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I hear the dead sailors remains have been recovered - I wish them a speedy trip home to their families.

Perhaps we could all show them some respect.
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Old 23rd Aug 2017, 01:28
  #75 (permalink)  
 
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Those taking a swing at the US might recall the worlds once foremost navy has likewise erred.

HMS Nottingham returning home following a Pacific cruise, having found Lord Howe Island by feel.



Organisations have safety departments because it's a never ending task imparting hard won lessons to new comers, and finding why the latest catastrophe has happened. Failures in the teaching process, new twist at work?

A little humility please.
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Old 23rd Aug 2017, 02:09
  #76 (permalink)  
 
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From CNN:
The US Navy intends to remove Vice Adm. Joseph Aucoin as the commander of the US 7th Fleet, based in Yokosuka, Japan, according to a US official. This follows an incident Monday in which the guided-missile destroyer USS John S. McCain collided with a merchant ship.
Sooner than expected.
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Old 23rd Aug 2017, 04:48
  #77 (permalink)  
 
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Res ipsa loquiter perhaps?
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Old 23rd Aug 2017, 05:26
  #78 (permalink)  
 
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Thank you for that reminder, Megan. Memories are short. Keeping things safe is a never-ending battle.
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Old 23rd Aug 2017, 07:20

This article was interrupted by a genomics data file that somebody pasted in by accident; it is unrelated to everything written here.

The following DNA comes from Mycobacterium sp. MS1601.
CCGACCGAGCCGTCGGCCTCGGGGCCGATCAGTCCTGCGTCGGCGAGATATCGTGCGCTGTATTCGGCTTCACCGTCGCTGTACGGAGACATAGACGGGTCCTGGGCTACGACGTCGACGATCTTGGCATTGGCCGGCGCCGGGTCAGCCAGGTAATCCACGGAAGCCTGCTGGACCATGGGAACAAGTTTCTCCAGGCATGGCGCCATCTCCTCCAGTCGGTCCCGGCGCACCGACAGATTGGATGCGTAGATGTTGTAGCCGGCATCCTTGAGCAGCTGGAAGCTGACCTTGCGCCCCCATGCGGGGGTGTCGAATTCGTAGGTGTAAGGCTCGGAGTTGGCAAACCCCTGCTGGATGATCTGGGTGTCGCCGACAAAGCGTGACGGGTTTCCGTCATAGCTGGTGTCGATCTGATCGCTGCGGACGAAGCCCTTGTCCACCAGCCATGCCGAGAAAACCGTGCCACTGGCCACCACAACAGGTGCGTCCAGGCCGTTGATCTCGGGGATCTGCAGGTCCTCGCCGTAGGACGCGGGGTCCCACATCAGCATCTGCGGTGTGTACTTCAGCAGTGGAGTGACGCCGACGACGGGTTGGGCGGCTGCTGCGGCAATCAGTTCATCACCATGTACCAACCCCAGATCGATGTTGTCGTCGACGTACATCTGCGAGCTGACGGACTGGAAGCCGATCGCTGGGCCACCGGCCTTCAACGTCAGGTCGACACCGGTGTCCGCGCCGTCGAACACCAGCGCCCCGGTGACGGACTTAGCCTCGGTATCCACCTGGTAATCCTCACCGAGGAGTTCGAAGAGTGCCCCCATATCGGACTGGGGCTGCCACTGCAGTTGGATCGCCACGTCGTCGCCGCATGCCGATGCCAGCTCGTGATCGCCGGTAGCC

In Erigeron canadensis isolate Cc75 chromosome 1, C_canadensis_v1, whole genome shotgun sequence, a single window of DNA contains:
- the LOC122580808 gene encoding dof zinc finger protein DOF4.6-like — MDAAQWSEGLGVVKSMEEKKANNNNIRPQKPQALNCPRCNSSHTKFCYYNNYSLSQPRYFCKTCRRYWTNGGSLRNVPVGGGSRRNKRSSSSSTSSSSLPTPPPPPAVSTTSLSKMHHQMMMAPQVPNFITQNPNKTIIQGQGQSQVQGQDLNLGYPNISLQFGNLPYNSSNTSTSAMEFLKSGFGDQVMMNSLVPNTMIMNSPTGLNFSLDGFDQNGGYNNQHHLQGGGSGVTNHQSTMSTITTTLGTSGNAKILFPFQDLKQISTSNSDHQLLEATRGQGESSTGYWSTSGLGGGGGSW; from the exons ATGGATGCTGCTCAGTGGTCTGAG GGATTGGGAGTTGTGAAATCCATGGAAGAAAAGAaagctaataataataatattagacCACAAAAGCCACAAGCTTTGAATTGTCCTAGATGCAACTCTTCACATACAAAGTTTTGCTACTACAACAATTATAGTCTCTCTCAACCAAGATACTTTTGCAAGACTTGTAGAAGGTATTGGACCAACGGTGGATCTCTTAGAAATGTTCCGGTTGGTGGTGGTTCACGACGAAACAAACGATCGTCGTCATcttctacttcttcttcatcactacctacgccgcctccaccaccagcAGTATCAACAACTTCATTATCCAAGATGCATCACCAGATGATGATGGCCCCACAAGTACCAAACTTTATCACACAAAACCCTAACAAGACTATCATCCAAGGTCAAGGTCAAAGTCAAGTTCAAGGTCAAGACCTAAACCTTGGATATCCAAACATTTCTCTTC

#79 (permalink)  
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wbd, it was ever thus.

When it is all plain sailing and nothing happens (metaphor) one can lead with a light touch. When things remain calm for a number of years, that light touch frequently persists with leaders untested and staff becoming relaxed and comfortable in their roles. When the proverbial arrives weakness become apparent. Order books not amended and unread, drills not practised or undemanding and so on.

Where leadership from the top is not apparent a new commander lower down the tree is unpopular if they try to run a tight ship when others are enjoying an easy life.

An effective leader may use a light touch but has also to be known not to tolerate short cuts and slackness. It can be epitomised as management by walking about rather than management by meetings.

Commander walks in, throws hat in corner, FIRE IN THAT CORNER, WHAT ARE YOU GOING TO DO ABOUT IT. Rating grabs fire extinguisher, pulls pin, puts fire in hat out.

Speechless but satisfied.
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Old 23rd Aug 2017, 07:29
  #80 (permalink)  
 
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Does the USN, or RN put their watch keepers/standers and Captains through any form of anticollision training in a simulator? I was thinking of where the OOW is put into increasingly complex situations. Also is Bridge Team Management is taught and practiced?

Last edited by merch; 23rd Aug 2017 at 07:31. Reason: Grammer